People immediately leaped to defend this activist, claiming that he “had done so much for the animals” and therefore was a good person. Others said that this was “about the animals, so those kinds of issues aren’t important here.” One person even told us to “take our intersectional veganism somewhere else.”

Newsflash: being vegan doesn’t give you a free pass to be an awful person. Fighting one form of oppression while actively supporting other forms of oppression makes absolutely no sense.

Let’s do a quick thought experiment. Imagine you’re at dinner with your family, and you are the only vegan at the table. Your uncle eyes your plate and decides to ask why you don’t focus on something more important, like human rights. You stare at him for a moment, stunned. How can he not understand this? You explain the many intersections between animal rights and human rights—connections between meat and environmental racism, farm worker abuse, the language used to make both animals and people seem like objects—the list goes on. You explain that animals also have lives that matter to them, and that regardless of whatever else we advocate for, being vegan minimalizes violence and is the right thing to do. He calmly apologizes and explains that he meant no offense, but that human rights are more important, so the animals will have to wait. And then he goes back to eating his steak.

Angry? I’d be angry.

Let’s imagine a second scene now. You’re at a coffee shop, explaining the moral inconsistency in loving dogs but eating chickens. Your friends are surprisingly interested, and you throw out an ableist term than many vegans still use: “moral schizophrenia.” One of your friends seems taken aback. She explains that she understands the point you’re trying to make. However, she also asks you not to use that term, because it implies that individuals with schizophrenia are inherently violent and immoral. She reminds you that she herself has been diagnosed with schizophrenia, and like many with schizophrenia, she has never acted violently. She is, frankly, hurt.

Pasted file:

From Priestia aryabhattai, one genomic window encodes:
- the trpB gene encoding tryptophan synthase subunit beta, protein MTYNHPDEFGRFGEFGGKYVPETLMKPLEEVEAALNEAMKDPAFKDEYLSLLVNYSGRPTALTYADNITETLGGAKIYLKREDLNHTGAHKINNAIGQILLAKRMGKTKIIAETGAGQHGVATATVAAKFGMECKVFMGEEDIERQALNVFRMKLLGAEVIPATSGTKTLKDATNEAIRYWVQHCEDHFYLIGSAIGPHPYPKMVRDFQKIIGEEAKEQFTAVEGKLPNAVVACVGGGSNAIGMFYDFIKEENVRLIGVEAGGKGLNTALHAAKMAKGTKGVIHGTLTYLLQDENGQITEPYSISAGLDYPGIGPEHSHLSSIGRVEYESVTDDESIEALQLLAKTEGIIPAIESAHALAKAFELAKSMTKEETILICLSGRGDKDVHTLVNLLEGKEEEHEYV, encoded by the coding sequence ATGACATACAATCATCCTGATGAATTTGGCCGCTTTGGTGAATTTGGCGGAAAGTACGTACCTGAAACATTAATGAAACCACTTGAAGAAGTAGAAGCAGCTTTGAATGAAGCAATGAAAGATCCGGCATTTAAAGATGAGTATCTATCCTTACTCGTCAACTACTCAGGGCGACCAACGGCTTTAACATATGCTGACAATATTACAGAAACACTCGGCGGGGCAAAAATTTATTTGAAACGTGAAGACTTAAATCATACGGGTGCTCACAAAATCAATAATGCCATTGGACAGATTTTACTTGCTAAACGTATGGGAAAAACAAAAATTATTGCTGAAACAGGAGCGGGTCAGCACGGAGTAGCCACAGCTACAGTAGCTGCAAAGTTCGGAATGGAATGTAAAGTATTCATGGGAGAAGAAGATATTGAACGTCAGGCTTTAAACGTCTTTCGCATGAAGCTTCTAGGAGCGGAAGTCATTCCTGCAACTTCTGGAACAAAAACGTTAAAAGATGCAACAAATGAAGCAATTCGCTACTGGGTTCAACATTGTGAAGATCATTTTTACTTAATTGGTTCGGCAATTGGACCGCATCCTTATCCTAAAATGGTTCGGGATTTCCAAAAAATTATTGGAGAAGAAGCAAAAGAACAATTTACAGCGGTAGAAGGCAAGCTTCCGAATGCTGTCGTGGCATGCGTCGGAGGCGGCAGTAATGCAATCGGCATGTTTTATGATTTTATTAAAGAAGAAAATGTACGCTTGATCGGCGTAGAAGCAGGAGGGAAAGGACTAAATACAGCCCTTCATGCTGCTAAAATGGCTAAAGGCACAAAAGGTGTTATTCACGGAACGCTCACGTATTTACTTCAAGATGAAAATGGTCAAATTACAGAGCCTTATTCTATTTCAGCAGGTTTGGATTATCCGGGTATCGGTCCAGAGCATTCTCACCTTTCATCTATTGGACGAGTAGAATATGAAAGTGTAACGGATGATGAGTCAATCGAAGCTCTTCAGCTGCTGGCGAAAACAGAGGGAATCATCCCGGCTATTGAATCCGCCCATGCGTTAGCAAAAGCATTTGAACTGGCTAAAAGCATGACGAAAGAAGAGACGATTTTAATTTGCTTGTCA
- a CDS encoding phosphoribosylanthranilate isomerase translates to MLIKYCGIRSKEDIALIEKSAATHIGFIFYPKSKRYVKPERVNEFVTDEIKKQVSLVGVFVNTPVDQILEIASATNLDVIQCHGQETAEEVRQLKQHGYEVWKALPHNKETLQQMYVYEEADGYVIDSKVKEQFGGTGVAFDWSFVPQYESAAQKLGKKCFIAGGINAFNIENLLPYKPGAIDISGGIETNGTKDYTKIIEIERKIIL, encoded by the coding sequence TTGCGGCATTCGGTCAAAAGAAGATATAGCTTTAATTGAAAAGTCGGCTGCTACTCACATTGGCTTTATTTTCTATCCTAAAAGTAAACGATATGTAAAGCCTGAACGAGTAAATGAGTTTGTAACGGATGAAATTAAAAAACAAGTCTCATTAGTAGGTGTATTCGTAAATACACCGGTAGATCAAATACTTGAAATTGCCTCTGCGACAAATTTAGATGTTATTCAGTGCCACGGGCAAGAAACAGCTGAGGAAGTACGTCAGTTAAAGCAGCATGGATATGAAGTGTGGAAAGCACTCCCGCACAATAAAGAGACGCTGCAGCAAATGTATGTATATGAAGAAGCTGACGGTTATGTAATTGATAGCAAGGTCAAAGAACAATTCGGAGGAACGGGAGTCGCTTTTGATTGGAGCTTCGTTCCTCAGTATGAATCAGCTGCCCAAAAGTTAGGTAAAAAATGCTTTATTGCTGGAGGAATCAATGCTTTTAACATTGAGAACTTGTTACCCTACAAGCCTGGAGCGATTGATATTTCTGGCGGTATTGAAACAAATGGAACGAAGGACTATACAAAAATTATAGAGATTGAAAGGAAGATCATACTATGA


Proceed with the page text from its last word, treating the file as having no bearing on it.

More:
So you “apologize” to your friend, but you don’t actually own up to the hurt you caused. Instead, you explain what the term is meant to imply, that you mean no harm in using it, and that sometimes we need offensive language to explain such an important issue. Then you continue the conversation, using the term “moral schizophrenia” again. You probably even expect your friend to listen to your message and be totally okay with it.

Oops. You just became the uncle who made you so angry a minute ago.

This is exactly what happens when people blow off human rights violations with the excuse that the animals are worse off, or use controversial language like “slavery,” or “rape” to describe the abuse endured by farm animals. We can argue all day about what does and what does not constitute rape, but the important thing so many people miss is this: it has been explained over and over that using this term in animal rights issues is offensive and even hurtful to many rape survivors. Several rape survivors have asked for the use of the term rape to be left out of these conversations. And since we can use other language to describe the reproductive manipulation and forced impregnation of farmed animals (I just did it twice) this hurt is unnecessary. That alone should be enough of a reason to stop using the word rape in those conversations. In fact, we ought to be willing to turn animal rights communities into safe spaces and fight all forms of oppression, simply because it’s the right thing to do.

Doing the right thing alone should be enough motivation. Our movement—a movement built on love and justice—ought to be concerned with all forms of oppression, not just the forms we know the most about. If you truly need another reason to be kind and inclusive though, here it is: making our spaces safe for people of all marginalized groups is one of the best possible things we can do for our movement. Not only is it right to stand in solidarity with people fighting their oppression, but our acts of solidarity will also help them feel welcome in our spaces and more open to our message.

For example, Collectively Free, a pro-intersectional animal rights group, counts New York Pride among their followers on Instagram. Now, I don’t know the exact reasons NYC Pride has for following CF, but I might speculate that this has something to do with CF’s continuous support of the LGBT community. In the words of Raffaella Ciavatta, one of CF’s co-founders:

“When you have groups like Pride NY follow you on Instagram, you must be doing something right. Unless of course, you simply don’t want to make the AR movement accessible to minorities…”